A quick, but imperfect, end to the FY07 budget process

Just before Congress adjourned last week, both houses passed a stopgap funding bill to keep most federal agencies, including NASA, funded at 2006 levels through February 15, leaving it to the next Congress to pass the pile of appropriations bills that the 109th Congress did not complete. Now the incoming chairmen of the House and […]

Boehlert’s farewell request

The 109th Congress has adjourned, and in less than a month Congressman Sherwood Boehlert, the outgoing chairman of the House Science Committee, will be retired. However, he’s not completely done with his work on the Hill. On Monday he released a letter he sent last week to OMB Director Rob Portman with some requests for funding for science programs in the FY 2008 budget proposal, due to be released in a little under two months. In particular, he said that NASA science programs need additional funding:

Most important, NASA’s science programs, which are its most successful and beneficial programs, must continue to thrive. The earth science program in particular is in danger of atrophying. At the very, very least, NASA’s Science Mission Directorate must receive at least as much as was projected in the runout in the fiscal 2007 budget. Moreover, the “bread and butter” funding for NASA science, known as Research and Analysis, must be the top priority for funding.

Overall, he said, “NASA needs additional funding if it is to move ahead with both the Vision for Space Exploration and the space science, earth science and aeronautics research required by the NASA Authorization Act of 2005.” However, he added that there’s no need to accelerate development of Orion, something that NASA has already concluded was unlikely. Expects others on Capitol Hill, though, to continue to raise concerns about the “gap” between the 2010 shuttle retirement and the 2014 introduction of Orion.

Boehlert also added that two NOAA satellite programs, NPOESS and GOES-R, need both “adequate funding” and “rigorous oversight”. NPOESS, as you may recall, got a lot of attention from Boehlert and others in Congress because of huge cost increases and schedule delays. “NPOESS still needs close monitoring as it tries to get back on track, and GOES-R needs to be managed in a way that ensures that it will not follow in NPOESS’ footsteps.”

TPS is still sending out an SOS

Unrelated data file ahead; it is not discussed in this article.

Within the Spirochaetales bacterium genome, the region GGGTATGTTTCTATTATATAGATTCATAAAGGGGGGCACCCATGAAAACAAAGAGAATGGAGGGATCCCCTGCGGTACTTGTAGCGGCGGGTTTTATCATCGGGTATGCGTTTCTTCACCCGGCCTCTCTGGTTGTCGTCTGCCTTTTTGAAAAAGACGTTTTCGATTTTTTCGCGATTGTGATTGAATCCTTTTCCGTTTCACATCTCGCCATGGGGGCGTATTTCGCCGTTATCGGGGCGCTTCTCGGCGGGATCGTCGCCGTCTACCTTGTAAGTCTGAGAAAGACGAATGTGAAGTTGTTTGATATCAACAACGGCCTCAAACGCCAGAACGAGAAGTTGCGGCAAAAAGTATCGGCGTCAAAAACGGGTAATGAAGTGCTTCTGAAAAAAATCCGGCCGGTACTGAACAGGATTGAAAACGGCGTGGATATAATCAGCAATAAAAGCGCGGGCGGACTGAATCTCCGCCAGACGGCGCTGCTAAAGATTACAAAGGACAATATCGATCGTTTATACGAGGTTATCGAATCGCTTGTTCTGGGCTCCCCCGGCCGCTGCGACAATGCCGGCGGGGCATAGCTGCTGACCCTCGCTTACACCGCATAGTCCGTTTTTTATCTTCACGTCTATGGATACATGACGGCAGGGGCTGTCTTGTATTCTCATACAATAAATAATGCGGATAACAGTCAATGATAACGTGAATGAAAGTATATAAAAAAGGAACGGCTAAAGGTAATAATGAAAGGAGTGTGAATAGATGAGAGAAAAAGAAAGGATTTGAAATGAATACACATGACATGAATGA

In his blog at wired.com, noted sci-fi “cyperpunk” author Bruce Sterling reprints an email alert he apparently received earlier this week from The Planetary Society. “NASA Science Situation More Dire Than We Thought!” reads the subject line of the message, which begins with this statement: “The disastrous anti-science, anti-exploration agenda being foisted on NASA and […]

Official comments on the national space policy

More than two months after the Bush Administration released the new national space policy, an administration official will give an on-the-record speech about the policy. Robert Joseph, Under Secretary for Arms Control and International Security at the State Department, will speak about the policy at a Marshall Institute event Wednesday afternoon. Joseph “will discuss the […]

Griffin: Blame Nixon

Remember when NASA administrator Mike Griffin got into a bit of hot water when he told USA Today that the shuttle program had not put NASA on “the right path”? Griffin, apparently chastened to some degree by the reaction, clarified his remarks in a memo a short time later. However, in today’s New York Times […]

Congress punts the budget

Both houses of Congress passed a continuing budget resolution late last night to keep much of the federal budget, including NASA, funded through February 15. (A Reuters article in particular noted NASA as one of the many agencies included in the stopgap measure; a NASA spokesman said that even without the bill’s passage “The poor […]

Gordon, Hall take top Science Committee posts

As expected, House Democrats have named Congressman Bart Gordon (D-TN) chairman of the House Science Committee for the 100th Congress, starting in January. Gordon had been the ranking Democrat on the committee the last three years and was all but assumed to be chairman when the Democrats won a majority of the House in the […]

Moon base policy commentary

I have to admit that I was a little surprised at the level of media attention NASA’s lunar exploration announcement Monday received, since it had been clear since the beginning of the Vision that part of the overall plan included establishing a base of some kind on the Moon. That coverage included front-page articles by […]

SpaceAdvocate.com goes live

Last month I noted here that the Coalition for Space Exploration had created a web site to help support the political activities of space supporters. It turns out the site had not yet been officially opened for business (although it was being shown to the public at the X Prize Cup in New Mexico in […]

Yet another review of the national space policy

It’s been almost exactly two months since the Bush Administration released the new national space policy, and people are still commenting on it. Yesterday the Council on Foreign Relations published a short synopsis on the idea of American “space supremacy” many see at the core of the new policy. The piece is primarily a review […]